Schumann steps up a gear to win luge gold
Margit Schumann is modest about her Olympic achievements. The former East German luger, now in her 60s, gifted race numbers and memorabilia from her sporting career to friends, and keeps her two medals in a drawer at home.
But Schumann, an army lieutenant, played a crucial role in the astounding success enjoyed by East Germany in the 1970s. It was the dominant force in the luge and bobsleigh, and the peak of its brilliance was arguably the 1976 Innsbruck Winter Olympics, where the GDR squad picked up where they left off in Sapporo in 1972.
They enjoyed a clean sweep of all the gold medals in both sports, winning all but three of the medals available – collecting 10 in one 24-hour spell. And the solidly built Schumann’s star performance on the white ice in Igls was the peak of her career.
The GDR’s luge and bobsleigh coaches prepared intensely for the Innsbruck Games in 1976. During testing of the run at the Sliding Centre the year before, the team set up cameras and timers to analyse the fastest routes through the straights and curves.
But all the sports science counts for nothing without talented, fearless athletes – and Schumann can justly claim to have had talent and bravery in abundance.
Born in Waltershausen, she took up tobogganing as a child at the progressive Schnepfenthal school, then was sponsored to train in the luge in the winter sports hub of Oberhof.
After winning the European Championship Junior title in the sport in 1971. Schumann won a place in the Olympic team that went to Sapporo in 1972, taking bronze in the women’s individual event behind her compatriots Anna-Maria Müller, who won gold, and second-placed Ute Rührold.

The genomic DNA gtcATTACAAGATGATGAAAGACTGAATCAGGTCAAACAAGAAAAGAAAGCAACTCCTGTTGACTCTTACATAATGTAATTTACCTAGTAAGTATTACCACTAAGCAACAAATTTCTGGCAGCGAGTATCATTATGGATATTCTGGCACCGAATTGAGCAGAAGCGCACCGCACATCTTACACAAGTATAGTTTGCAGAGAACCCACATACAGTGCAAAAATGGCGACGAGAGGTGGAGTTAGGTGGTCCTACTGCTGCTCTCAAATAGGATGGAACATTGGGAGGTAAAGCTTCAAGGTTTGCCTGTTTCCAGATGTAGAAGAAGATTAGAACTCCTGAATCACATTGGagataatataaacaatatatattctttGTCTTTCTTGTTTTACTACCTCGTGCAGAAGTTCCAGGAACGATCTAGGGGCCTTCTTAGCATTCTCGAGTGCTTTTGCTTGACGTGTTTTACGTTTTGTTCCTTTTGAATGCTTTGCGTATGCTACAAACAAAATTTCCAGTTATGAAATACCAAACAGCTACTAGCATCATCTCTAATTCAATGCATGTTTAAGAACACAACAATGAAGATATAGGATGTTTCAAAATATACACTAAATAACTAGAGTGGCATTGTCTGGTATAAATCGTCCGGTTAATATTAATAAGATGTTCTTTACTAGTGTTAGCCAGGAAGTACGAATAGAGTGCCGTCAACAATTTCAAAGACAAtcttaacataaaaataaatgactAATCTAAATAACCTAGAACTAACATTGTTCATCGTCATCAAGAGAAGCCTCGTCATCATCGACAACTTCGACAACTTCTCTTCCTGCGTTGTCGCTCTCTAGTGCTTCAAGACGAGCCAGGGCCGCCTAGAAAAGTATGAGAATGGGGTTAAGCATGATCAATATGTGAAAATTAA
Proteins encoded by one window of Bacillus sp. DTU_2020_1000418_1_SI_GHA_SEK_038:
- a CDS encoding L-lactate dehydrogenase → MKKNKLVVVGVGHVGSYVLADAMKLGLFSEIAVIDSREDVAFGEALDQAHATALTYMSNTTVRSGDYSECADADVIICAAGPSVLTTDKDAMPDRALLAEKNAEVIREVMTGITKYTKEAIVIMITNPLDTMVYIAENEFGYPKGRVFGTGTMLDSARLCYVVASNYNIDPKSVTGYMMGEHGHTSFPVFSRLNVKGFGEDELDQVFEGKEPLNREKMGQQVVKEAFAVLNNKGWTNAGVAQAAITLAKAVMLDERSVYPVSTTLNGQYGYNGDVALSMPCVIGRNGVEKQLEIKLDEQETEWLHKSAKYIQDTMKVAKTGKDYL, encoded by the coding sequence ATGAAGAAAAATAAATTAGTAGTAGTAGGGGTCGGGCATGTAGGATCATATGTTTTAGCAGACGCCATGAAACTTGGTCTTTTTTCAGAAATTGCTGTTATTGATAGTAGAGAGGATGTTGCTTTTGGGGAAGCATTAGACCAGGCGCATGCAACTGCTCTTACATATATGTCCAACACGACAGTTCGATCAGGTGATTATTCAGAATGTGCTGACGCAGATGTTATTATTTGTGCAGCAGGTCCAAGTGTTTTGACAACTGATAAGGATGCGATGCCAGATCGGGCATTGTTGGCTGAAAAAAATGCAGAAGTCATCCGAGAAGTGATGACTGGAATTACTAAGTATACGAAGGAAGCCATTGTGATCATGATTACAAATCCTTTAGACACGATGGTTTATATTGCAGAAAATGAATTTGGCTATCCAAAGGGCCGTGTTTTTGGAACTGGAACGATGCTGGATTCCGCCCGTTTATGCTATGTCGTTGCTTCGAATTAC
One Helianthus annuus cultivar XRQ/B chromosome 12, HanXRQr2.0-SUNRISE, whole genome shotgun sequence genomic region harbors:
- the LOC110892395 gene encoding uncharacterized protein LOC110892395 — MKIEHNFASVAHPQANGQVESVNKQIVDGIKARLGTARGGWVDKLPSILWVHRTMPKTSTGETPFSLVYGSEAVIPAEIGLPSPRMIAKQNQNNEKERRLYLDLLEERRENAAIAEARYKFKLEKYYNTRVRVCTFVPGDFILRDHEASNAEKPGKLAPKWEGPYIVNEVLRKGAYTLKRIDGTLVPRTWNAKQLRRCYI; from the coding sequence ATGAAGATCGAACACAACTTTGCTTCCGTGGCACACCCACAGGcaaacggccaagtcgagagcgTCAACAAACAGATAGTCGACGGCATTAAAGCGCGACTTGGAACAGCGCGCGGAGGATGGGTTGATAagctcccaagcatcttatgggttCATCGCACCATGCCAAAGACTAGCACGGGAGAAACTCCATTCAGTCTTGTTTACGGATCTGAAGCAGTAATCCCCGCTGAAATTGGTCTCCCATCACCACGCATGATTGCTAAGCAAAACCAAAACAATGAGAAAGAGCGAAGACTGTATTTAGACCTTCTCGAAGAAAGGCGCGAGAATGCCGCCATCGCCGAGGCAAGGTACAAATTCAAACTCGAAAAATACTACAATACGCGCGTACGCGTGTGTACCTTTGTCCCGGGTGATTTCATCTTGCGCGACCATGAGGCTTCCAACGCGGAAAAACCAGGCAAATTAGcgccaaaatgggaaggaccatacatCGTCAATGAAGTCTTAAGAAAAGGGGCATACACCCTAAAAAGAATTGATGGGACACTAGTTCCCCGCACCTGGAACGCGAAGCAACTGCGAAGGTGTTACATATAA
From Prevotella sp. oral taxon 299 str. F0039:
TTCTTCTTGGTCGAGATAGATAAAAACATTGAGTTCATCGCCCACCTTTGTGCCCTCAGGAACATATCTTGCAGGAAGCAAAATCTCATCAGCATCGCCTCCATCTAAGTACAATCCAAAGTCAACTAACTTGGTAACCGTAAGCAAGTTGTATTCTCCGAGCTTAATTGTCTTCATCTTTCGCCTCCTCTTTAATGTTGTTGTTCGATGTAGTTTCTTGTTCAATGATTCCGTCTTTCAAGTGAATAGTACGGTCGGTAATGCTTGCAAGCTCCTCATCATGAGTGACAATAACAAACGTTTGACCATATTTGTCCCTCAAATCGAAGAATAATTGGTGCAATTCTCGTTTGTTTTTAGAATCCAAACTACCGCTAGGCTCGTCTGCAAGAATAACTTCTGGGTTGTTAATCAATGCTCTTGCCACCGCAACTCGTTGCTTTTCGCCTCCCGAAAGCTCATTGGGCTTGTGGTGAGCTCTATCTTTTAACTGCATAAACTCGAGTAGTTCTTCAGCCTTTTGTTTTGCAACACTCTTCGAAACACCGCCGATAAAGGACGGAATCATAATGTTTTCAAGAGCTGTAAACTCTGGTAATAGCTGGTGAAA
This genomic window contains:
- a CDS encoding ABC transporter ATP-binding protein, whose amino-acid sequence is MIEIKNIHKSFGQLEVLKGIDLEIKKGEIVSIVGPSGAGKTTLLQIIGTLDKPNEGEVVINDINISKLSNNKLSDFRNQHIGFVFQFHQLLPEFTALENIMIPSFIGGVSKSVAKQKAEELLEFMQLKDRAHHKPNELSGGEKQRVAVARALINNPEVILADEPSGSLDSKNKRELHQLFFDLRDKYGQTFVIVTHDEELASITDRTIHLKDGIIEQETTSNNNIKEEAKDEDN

Four years later, Schumann had pulled off an unrivalled run of victories, racing to three World Championship golds and three European Championship triumphs. By the time of the Innsbruck Games, the 23-year-old had her eyes on Olympic glory.
As the women’s competition started on the cut-price track at Igls – which had attracted criticism for not being challenging enough – Schumann lay in fifth place after the first two runs, but stepped up a gear to record the fastest times on each of the last two runs to seal victory.
Handicapped by injuries including a fractured collarbone, she finished her career with a sixth place in the event in Lake Placid in 1980. As well as her two Olympic medals, her final tally was four world titles, along with three golds, a silver and a bronze in European competition.
Schumann rose to the rank of captain in the army, and after her retirement she became a luge coach, eventually taking over the East German national team prior to reunification. She later worked as a psychologist.
In 2004, Schumann was among the first three inductees into the International Luge Federation (FIL) Hall of Fame.
The legend of the ice track celebrated her 60th birthday by spending a few relaxing days with her husband in Berchtesgaden in the Bavarian Alps – near the toboggan runs.